There is no set price for a trip on a long-tail with many people tailoring a journey to their needs and negotiating for a price based on time or distance. Due to the lack of clear pricing, many people are put off from taking a long-tail boat, but if you reserve your journey you can save yourself the hassle.
A small number of con artists posing as long-tail boat drivers became infamous in Bangkok for approaching unsuspecting tourists and offering them a lovely half-day tour at a drastically reduced rate. The journey turned out to be a quick up and down the river before the tourists were held to ransom and told to pay an inflated fee if they wanted to get back to dry land. Although rare, be careful when approached and offered a tour, especially if they speak excellent English. Again, if you book a tour you can save yourself time and stress.
Operating at 32 separate crossings, Bangkok's river-crossing ferries resemble a raft with a roof on it. Simply transporting people from one side of the river to the other, a journey only costs around 3 baht. The most popular ferry crossing for sightseers is the crossing between Wat Pho Temple and Wat Arun at Tha Tien Pier.
Hotel shuttle boats
5-star hotels along the Bangkok Riverside have dedicated and free shuttle boats that ferry guests between their hotel and Sathorn Central Pier (which connects to the Saphan Taksin BTS Skytrain Station).
Convenient and relaxing, most guests will choose this form of transport over a private taxi to avoid the intense traffic, particularly at rush hours. Even if you are not staying at any of these particular hotels, the shuttle service is still available for free. It also makes a lovely prelude to a romantic riverside meal.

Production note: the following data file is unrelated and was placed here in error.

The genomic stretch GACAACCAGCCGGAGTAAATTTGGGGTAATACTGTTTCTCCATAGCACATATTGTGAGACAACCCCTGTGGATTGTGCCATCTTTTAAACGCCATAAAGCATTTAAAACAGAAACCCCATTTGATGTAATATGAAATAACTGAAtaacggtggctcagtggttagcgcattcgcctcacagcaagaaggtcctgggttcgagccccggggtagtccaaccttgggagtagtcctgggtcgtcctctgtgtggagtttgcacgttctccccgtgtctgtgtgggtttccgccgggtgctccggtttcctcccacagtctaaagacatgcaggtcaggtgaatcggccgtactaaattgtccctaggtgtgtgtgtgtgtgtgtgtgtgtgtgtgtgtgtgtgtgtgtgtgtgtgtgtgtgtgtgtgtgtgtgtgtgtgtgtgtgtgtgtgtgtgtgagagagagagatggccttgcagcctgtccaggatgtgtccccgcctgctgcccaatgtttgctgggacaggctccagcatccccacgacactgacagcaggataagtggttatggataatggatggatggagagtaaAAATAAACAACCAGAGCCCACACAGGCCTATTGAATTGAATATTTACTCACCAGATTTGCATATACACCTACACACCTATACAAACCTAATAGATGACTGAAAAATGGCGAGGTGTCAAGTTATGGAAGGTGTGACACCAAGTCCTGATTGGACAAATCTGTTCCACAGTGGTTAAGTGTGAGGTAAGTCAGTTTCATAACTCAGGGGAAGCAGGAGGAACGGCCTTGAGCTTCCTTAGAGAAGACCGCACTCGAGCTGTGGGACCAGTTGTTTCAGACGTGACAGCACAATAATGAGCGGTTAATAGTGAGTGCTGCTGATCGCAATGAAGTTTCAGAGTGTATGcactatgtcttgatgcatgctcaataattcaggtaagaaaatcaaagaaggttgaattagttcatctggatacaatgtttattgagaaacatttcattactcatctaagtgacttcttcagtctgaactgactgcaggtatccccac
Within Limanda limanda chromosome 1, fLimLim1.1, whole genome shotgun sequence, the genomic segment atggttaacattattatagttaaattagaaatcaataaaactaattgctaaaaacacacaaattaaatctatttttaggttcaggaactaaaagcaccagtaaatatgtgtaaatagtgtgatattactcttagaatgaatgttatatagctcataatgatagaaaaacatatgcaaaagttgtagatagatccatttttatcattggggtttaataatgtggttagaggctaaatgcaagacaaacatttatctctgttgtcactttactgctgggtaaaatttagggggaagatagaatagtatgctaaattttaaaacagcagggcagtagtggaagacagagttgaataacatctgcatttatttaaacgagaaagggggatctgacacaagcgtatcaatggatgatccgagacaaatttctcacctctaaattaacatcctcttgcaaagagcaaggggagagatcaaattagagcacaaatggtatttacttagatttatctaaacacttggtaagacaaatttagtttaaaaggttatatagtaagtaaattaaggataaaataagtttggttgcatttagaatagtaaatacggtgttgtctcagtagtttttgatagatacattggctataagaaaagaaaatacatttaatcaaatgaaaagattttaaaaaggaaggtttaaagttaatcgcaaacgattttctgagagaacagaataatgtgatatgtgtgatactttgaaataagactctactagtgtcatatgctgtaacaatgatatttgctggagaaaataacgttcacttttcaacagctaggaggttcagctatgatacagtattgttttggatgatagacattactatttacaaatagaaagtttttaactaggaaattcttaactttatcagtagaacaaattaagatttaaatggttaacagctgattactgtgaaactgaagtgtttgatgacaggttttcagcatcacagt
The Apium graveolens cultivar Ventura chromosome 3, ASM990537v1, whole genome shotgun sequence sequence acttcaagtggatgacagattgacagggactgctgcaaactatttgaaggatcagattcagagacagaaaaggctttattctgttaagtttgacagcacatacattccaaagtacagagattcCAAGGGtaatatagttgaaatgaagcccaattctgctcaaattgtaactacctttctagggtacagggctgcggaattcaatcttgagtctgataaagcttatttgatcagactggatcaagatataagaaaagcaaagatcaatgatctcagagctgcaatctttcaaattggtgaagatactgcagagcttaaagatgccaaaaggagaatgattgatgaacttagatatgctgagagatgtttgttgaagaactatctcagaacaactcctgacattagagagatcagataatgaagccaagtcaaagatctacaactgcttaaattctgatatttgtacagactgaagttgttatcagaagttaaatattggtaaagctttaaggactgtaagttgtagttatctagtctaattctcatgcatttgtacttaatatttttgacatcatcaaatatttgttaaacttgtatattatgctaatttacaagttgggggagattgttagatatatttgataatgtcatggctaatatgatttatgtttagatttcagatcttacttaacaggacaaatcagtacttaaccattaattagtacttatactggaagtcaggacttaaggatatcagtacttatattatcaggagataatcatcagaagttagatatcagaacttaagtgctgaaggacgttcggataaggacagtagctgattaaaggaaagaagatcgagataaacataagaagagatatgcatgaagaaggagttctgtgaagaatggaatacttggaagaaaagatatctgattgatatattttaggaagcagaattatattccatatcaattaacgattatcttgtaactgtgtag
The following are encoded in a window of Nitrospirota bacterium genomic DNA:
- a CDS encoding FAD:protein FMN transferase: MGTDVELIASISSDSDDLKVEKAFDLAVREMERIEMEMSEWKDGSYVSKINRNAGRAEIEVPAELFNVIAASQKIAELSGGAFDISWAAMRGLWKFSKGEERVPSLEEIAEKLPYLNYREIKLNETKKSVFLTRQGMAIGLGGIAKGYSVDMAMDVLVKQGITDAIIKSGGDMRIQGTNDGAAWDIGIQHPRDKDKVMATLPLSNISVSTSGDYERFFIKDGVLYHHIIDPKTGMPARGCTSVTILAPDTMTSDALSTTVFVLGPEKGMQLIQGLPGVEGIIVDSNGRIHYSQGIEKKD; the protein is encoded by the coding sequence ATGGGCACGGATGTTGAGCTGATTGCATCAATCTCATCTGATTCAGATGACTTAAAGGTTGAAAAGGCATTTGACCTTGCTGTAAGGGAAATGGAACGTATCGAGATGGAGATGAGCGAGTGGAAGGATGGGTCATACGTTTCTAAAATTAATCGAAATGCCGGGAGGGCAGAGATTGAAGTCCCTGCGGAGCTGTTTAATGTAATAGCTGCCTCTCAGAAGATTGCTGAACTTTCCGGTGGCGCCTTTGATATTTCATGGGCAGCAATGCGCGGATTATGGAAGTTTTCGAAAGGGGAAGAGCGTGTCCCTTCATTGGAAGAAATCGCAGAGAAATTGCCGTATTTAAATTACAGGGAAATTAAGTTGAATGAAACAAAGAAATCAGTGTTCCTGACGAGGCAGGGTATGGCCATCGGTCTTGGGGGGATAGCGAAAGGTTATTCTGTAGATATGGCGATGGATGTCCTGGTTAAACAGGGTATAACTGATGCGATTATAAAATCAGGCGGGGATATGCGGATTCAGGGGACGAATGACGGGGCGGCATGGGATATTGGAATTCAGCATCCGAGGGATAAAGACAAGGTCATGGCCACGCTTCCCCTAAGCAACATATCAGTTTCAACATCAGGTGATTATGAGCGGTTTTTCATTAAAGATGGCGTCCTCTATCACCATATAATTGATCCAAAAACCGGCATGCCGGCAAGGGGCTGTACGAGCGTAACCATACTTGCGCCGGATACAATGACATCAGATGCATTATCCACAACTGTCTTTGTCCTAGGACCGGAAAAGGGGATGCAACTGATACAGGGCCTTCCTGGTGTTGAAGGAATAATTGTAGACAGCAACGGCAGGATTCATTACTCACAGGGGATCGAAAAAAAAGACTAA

These large, loud, spluttering canal boats can be found chugging up and down Bangkok's many canals. The city's largest khlong (canal) is Saen Seab Canal, which dissects Bangkok from the Old City in the west to Ramkamheng in the far east.
Canal taxi boats have exclusive use of this large artery of water, which means traffic is never a problem. The frequency of these boats changes throughout the day, generally ranging from 5 to 20 minutes between vessels. One journey costs between 9 baht and 19 baht depending on the distance.
In the early mornings and late afternoons, these canal boats are a vital transport link for office workers travelling from downtown Bangkok to the eastern suburbs. Seating becomes scarce around these times, but it offers an intriguing glimpse into the locals' daily routine in the urban jungle.
A romantic way to experience Bangkok from the water is by joining a dinner cruise. Following roughly the same route, typically starting from River City Shopping Complex and sailing upstream past Bangkok’s most iconic sites, such as The Grand Palace, Wat Arun and Santa Cruz Church, these boats operate every night from around 7pm.
There’s a multitude of companies offering different types of experiences: some offer a large buffet dinner with live shows, cover bands and discos upon cruise ships like Chao Phraya and Grand Pearl, while others are more subdued and sophisticated with a 6-course candlelit meal on an antique converted barge, like Apsara and Manohra. Either way, this is a very popular activity for travellers to Bangkok and the best way to capture the majesty of Bangkok's Riverside by night.